Writing her story was a journey for the author as much as for the character.

3. What did you feel the tug on your heart to become a writer?

My journey toward a lifetime of writing began by reading books that stirred me, changed me, convinced me that imagination is a gift from an imaginative Creator. As a child, I read when I should have been sleeping…and still do. I couldn’t wait for the BookMobile (library on wheels) to pull up in front of the post office in our small town and open its arms to me. Somewhere between the pages of a book, my heart warmed to the idea that one day I too might tell stories that made readers stay up past their bedtimes.

4. What books line your bookshelves?

My bookshelves—don’t ask how many!—hold a wide variety of genres. The collection expands faster than a good yeast dough. I’m a mood reader, grabbing a light comedy one day and a literarily rich work the next. Although I appreciate well-written nonfiction, I gravitate toward an emotionally engaging contemporary women’s fiction story.

Something Extra From the Author's Heart

Ten years ago, my husband almost didn’t come home. His canoe adventure with our son Matt soured on Day Two when Bill grew violently ill from what we presume was either pancreatitis or a gall bladder attack. He’s an insulin-dependent diabetic, so any grave illness is a threat. One in the middle of the Canadian wilderness is morgue material.

With no satellite phone with which to call for help, Matt took turns caring for his father and watching the shore for other canoeists happening past their hastily constructed campsite. The few other canoes were headed deeper into the remote areas of the park, not on their way out. None had a satellite phone. And none of them were doctors.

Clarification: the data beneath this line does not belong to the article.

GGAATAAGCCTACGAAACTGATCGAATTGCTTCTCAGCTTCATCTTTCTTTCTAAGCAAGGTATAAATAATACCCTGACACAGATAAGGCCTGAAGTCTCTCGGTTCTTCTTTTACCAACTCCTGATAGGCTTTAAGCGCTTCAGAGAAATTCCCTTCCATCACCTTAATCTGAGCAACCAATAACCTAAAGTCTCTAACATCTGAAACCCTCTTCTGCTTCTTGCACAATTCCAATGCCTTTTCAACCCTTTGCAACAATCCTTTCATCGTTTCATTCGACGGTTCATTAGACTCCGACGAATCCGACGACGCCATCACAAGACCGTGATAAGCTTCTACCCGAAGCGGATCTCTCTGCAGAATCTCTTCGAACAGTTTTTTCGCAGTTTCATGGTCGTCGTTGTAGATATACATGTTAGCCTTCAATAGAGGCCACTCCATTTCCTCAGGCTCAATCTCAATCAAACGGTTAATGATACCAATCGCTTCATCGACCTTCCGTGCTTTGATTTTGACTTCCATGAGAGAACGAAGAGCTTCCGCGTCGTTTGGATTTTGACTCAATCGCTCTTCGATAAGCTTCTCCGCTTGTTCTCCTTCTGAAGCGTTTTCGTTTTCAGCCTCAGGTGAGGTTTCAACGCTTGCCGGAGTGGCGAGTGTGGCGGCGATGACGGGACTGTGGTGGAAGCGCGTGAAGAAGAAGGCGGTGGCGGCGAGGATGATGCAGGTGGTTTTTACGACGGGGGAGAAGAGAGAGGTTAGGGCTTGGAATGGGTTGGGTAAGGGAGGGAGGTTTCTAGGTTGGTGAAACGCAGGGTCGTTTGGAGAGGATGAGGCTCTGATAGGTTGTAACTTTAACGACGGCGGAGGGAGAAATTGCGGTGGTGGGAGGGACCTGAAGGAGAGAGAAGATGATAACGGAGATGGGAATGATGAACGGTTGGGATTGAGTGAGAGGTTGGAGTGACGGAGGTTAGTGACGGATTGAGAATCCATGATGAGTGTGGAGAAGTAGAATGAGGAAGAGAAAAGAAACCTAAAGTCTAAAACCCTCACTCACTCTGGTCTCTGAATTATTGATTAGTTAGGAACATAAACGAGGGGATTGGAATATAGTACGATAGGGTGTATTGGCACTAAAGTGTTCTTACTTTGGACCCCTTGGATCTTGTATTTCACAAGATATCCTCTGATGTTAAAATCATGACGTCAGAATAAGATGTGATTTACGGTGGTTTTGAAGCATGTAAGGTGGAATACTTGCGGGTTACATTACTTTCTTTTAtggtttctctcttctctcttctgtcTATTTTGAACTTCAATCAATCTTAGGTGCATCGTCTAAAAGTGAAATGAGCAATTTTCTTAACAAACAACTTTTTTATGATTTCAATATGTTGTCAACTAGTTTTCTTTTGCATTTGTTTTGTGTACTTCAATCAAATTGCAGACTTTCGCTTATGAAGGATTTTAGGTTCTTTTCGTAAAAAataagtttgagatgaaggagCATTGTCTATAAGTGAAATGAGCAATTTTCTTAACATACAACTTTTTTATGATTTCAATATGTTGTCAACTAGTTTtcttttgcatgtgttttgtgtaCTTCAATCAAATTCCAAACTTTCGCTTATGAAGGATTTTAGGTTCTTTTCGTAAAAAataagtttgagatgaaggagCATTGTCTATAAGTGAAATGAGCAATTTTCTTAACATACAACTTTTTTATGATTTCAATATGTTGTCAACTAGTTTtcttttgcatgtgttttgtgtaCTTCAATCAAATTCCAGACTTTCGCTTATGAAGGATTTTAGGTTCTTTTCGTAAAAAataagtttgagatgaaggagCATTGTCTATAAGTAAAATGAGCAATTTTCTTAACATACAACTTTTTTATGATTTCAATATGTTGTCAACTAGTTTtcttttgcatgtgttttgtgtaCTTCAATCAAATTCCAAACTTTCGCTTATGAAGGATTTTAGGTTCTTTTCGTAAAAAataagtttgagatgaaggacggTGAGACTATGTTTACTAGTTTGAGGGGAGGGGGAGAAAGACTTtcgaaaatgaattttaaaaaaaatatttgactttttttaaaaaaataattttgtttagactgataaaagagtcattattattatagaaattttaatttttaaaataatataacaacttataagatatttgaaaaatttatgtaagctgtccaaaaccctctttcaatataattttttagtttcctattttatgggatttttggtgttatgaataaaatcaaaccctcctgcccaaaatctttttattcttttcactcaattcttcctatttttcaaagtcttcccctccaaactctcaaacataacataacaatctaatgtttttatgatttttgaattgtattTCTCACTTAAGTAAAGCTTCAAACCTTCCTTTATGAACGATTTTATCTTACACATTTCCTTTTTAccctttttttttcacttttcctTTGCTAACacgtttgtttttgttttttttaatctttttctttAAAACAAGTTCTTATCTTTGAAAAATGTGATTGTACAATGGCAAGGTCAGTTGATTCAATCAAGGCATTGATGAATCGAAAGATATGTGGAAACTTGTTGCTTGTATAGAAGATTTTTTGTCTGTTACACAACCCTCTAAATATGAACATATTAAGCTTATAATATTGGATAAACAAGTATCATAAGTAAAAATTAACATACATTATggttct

As my husband grew sicker, his diabetes went nuclear. He couldn’t eat, yet needed insulin because his liver thought it should help out by dumping vast quantities of sugar into his system. Even in a hospital setting, the situation would have been difficult to control, and the nearest hospital was light years away across vast stretches of water and woodland, through peopleless, roadless wilderness.

Our son stretched a yellow tarp across the rocks on shore and wrote S.O.S. with charcoal from a dead fire. He scratched out countless notes on pieces of notebook paper torn from their trip journal:

Send rescue! My dad is deathly ill.

To read the rest of the story go here to KCWCblog

My Review:

I found this book to be somewhat slow for me in the beginning but I continued on, and can honestly say I am sooo glad I stuck with it!
Libby and Greg have been married for some time and well, they are not experiencing the best of times when he leaves for his two week adventure. When he doesn't come home Libby is already planning his funeral and is a bit upset he got out of this so easy! With the help of her friend and father-in-law they leave the comfort of their homes and set off to find Greg. Along the way Libby finds so much more than she ever anticipated.